Home |  Blog  |  Press Room | 

Cash Adviser Blog

Where to Stash £1,000,000 25th January 2012


This question was asked on a Citywire forum a few days ago and whilst there have been 49 responses to this question at the time of writing, there was some questionable advice given. This made me think about how I would answer such a question, so here are my comments.

Risk Propensity

The writer of the question describes themselves as 'recently redundant and retired' and so from this I would deduce that they are probably in their sixties and the £1m in question sounds like it is their entire life savings. Therefore they do not have the capacity to lose their capital and so preservation of capital will be the primary aim.

They have identified the risk associated with putting all their cash in one bank and so default risk also needs to be addressed.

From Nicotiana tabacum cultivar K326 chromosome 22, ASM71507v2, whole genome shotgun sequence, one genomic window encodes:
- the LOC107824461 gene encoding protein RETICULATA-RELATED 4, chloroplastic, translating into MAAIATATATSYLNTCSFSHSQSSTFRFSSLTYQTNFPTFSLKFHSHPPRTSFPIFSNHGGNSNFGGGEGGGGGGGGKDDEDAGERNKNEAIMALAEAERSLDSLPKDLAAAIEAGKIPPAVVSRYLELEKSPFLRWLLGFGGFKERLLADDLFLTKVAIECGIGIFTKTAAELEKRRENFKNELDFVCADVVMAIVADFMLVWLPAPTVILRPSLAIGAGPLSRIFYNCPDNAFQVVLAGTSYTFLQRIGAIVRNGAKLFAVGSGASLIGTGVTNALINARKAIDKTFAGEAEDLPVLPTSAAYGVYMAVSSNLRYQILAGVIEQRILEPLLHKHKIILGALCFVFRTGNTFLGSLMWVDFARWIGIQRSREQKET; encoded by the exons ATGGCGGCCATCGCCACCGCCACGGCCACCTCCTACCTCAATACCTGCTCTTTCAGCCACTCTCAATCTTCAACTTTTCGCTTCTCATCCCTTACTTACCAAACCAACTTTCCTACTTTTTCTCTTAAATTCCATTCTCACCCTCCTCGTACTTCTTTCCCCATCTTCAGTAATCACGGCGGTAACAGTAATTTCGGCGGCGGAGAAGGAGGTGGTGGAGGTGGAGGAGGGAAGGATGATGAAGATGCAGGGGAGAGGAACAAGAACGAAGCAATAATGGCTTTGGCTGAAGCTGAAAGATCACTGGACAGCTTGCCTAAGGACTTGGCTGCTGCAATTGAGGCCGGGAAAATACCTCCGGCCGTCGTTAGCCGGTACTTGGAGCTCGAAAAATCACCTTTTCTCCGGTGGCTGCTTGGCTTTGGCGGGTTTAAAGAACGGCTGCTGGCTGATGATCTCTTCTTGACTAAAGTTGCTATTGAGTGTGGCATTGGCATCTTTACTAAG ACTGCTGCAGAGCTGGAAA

Liquidity Requirements

The writer mentions the need to generate an income to pay for rent and other outgoings and also a possible need to withdraw money at 3 months notice to buy a house. This means that liquidity is very important and the maximum time horizon is three months.

Suitable Asset Types

Given the need for capital preservation and the requirement for liquidity the only suitable asset types are cash deposits and National Savings (NS&I). NS&I are backed by the UK Government and are considered to be as close to risk free as you can get. NS&I have seen an influx of deposits recently due to a flight to quality. Their Direct Saver account, for example, pays 1.5% gross annual equivalent rate (AER) and is taxable. The writer is expecting a return of 3% or more, so putting the whole £1m into National Savings will not meet their income expectations and therefore cash deposits with banks and building societies will need to be included to get near to the target return.

Managing Default Risk